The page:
First, you’ll need to pay attention whether your VPN is actually working. If it disconnects, and you don’t realize it, you’ll be sending all your BitTorrent traffic unmasked, and that will surely attract your college’s attention. (In a perfect world, you’ll want to use a VPN app that has a “kill switch” setting that blocks all your network traffic in the event it loses its connection or can’t connect.)

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You’ll still have to deal with your university’s traffic-shaping mechanisms, if any exist. And even if you don’t have any issues there, it won’t be very difficult at all for those in charge of your college’s network to notice that your dorm room—or the laptop you’ve registered to the campus network with the account you college assigned you—is eating up more bandwidth than everyone else.

Over at Stanford, the university also has a system for dealing with those who mysteriously eat up a ton of network resources:

“If you received a traffic advisory message, it’s because the network traffic patterns from your computer suggested that it may be generating a high volume of peer-to-peer file sharing traffic. You are not in any trouble (at least not because you received this message). In fact, we presume that you are complying with copyright laws and University policies. The notice is provided only as a service to those people who are unknowingly file sharing. If you know you’re only sharing files with the legitimate permission of the copyright holder, you can ignore the message.”

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While your university might not be able to conclusively say that you’re running BitTorrent on a VPN, they’ll definitely notice your bandwidth use, which might prompt a more thorough investigation (and eventual consequences). You also might be able to get away with it, but I wouldn’t say it’s worth the risk. There are other reasonable alternatives you can try, or you could just, you know, not go crazy with illegal downloads.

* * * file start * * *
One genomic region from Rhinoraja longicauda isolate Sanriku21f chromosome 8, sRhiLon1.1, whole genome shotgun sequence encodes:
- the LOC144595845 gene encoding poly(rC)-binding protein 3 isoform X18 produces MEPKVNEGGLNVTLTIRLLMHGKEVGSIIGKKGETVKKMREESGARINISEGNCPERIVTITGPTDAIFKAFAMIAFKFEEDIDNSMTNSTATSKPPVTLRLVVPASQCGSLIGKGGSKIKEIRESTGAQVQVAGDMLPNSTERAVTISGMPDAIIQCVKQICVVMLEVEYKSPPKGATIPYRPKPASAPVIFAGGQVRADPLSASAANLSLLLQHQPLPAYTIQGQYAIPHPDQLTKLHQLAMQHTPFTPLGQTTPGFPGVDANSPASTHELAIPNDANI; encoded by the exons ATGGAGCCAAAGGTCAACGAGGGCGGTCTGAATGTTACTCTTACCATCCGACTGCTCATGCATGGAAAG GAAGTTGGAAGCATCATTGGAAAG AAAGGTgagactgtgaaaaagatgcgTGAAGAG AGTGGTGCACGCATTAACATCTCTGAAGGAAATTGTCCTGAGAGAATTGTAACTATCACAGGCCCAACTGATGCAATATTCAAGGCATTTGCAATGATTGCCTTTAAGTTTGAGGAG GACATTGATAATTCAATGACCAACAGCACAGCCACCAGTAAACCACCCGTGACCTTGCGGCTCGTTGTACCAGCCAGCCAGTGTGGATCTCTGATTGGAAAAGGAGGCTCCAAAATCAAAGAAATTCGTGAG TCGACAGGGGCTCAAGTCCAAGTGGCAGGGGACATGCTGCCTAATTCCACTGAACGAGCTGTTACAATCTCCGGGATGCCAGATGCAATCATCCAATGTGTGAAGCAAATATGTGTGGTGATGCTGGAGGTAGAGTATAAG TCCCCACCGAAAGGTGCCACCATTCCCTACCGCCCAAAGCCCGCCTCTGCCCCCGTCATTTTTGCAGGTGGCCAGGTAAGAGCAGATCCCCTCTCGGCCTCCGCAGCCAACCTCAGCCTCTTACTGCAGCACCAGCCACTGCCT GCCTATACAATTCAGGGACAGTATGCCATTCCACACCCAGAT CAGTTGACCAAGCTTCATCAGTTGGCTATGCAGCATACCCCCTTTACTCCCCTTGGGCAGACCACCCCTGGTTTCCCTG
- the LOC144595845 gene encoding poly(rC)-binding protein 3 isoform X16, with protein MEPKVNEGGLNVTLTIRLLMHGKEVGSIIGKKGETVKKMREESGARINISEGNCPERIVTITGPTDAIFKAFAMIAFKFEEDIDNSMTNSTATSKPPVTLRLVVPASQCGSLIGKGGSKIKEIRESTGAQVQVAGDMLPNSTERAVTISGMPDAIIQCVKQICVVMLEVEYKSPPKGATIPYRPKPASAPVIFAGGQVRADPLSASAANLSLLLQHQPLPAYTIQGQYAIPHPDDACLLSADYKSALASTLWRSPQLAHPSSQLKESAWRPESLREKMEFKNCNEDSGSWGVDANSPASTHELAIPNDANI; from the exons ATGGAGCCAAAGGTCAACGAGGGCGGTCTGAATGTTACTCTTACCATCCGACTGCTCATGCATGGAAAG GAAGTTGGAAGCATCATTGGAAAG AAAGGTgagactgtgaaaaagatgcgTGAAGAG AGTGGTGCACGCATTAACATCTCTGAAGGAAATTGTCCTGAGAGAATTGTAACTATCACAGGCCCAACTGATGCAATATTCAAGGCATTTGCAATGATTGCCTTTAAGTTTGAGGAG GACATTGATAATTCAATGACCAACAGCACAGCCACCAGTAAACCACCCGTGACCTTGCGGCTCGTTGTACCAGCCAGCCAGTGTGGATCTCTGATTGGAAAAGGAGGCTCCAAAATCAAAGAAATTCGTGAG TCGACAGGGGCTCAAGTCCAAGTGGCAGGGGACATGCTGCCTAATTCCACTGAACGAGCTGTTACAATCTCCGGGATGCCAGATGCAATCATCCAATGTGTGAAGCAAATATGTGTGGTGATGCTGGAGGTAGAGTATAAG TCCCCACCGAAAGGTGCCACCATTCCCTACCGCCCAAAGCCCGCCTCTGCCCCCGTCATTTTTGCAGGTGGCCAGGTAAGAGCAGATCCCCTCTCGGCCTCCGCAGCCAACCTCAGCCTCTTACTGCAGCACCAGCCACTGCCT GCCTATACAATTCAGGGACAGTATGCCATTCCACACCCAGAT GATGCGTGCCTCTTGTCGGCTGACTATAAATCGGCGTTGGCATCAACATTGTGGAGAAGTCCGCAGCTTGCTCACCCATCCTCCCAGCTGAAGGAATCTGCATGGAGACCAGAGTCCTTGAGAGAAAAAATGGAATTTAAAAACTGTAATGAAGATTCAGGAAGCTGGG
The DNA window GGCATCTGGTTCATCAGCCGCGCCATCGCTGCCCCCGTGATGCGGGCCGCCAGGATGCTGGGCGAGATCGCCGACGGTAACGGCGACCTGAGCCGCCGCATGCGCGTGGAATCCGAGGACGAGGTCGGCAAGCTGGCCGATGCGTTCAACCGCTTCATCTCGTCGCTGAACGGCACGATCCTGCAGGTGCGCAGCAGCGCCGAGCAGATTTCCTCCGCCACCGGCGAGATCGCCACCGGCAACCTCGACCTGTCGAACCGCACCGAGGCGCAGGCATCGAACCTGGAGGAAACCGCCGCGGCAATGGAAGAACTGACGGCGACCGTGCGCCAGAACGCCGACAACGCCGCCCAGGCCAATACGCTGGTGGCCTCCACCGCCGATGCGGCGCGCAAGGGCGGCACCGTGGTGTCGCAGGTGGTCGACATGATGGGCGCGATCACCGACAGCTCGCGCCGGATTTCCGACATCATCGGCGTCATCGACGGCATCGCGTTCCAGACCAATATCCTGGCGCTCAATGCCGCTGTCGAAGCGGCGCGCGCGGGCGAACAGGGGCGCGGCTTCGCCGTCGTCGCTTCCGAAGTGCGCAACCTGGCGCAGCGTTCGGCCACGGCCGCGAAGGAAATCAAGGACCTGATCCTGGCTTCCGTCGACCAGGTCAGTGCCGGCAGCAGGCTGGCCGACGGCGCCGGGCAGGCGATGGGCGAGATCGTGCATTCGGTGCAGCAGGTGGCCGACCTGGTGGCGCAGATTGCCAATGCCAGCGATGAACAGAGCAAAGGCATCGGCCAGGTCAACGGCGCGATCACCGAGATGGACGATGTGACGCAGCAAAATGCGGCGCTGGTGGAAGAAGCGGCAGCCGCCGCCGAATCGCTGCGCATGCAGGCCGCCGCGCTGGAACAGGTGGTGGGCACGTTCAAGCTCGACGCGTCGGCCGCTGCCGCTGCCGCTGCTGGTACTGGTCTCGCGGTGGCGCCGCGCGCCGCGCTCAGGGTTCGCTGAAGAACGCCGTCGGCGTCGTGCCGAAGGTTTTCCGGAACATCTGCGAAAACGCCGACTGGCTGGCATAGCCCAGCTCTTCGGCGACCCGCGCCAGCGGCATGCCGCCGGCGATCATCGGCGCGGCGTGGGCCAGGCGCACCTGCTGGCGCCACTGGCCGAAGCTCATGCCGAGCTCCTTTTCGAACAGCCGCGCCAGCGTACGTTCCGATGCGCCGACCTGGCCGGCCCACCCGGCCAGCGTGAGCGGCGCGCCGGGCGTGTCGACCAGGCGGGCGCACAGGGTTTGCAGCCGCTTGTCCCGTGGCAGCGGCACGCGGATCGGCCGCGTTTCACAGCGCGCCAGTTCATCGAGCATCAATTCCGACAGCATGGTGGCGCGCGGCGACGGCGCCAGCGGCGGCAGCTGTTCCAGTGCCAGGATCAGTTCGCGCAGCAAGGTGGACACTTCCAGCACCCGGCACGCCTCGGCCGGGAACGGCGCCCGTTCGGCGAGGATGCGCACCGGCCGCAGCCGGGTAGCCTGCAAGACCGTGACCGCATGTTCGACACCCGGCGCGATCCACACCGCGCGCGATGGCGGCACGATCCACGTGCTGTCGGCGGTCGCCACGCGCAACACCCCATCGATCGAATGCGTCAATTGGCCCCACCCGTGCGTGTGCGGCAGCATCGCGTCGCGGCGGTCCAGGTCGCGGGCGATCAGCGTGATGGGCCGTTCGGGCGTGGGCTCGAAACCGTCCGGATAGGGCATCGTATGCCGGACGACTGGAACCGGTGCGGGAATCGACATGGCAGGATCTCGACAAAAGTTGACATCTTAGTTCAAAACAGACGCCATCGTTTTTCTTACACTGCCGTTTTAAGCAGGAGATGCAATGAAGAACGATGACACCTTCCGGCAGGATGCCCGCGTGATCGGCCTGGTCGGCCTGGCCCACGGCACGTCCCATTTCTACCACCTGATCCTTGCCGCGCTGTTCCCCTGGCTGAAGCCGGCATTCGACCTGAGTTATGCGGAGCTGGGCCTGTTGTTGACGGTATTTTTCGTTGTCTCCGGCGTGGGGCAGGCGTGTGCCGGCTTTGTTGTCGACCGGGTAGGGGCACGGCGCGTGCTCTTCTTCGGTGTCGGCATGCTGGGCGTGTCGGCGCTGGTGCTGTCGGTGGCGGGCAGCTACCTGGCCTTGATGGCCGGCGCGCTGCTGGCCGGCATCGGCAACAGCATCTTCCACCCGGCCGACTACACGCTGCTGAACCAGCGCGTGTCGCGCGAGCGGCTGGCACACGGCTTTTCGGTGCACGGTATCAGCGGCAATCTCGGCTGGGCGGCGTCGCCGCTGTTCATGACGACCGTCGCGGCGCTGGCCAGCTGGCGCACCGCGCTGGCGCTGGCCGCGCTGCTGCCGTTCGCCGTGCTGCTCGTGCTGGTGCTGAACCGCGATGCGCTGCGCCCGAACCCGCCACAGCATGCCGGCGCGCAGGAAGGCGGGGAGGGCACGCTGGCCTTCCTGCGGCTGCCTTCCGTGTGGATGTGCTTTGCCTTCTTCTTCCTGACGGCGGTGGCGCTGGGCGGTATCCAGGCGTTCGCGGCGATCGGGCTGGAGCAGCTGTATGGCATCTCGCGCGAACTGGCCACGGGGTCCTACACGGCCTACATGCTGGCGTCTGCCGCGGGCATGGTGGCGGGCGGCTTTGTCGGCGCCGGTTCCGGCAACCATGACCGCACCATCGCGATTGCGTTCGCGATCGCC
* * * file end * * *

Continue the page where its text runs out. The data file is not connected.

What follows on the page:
Make a few friends and share a Netflix, Spotify, or Apple Music account. Hit up your campus library for media. Go to one of your college’s (likely many) film screenings. Get your dorm to buy more Blu-rays for everyone to watch on its huge shared television. Use your sweet student discounts to acquire entertainment for super-cheap prices. Go study. Party. Your options are limitless.

Gaming News

Civilization IV's Theme Was On America's Got Talent, And It Was Excellent

July 29, 2018 — by Kotaku.com0

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Last week, the procession of pop songs on TV show America’s Got Talent was interrupted by a massive group performance of Baba Yetu, the Grammy-award winning Civilization IV theme.

Sung by the Angel City Chorale, it’s one hell of a performance of Christopher Tin’s work, which despite its surprise contemporary prominence (it won its Grammy in 2011) was indeed first composed for Civ IV’s release in 2005.

The group got a “Golden Buzzer” at the end from Olivia Munn.

I still do not know why this hasn’t just become the theme for every Civ game.

To compare, here’s the original, which featured the Soweto Gospel Choir and the Royal Philharmonic Orchestra:

Tech News

Recommended Reading: The plight of fact-checkers in the fake news era

July 28, 2018 — by Engadget.com0

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The fact-checkers who want to save the world
Kate Knibbs,
The Ringer

In the era of fake news and rampant misinformation, fact-checkers are a key line of defense and an important tool in separating truth from lies. The Ringer takes a look a the organizations and individuals who have accepted the challenge, shifting through stories and even fact-checking those claiming to be fact-checkers.

You don’t need to be a musician to get a record deal in 2018
Elias Leight,
Rolling Stone

It’s no secret that streaming has drastically changed the music industry, and now labels are looking to social media stars for their next big act.

Chasing the ‘Holy Grail’ of baseball performance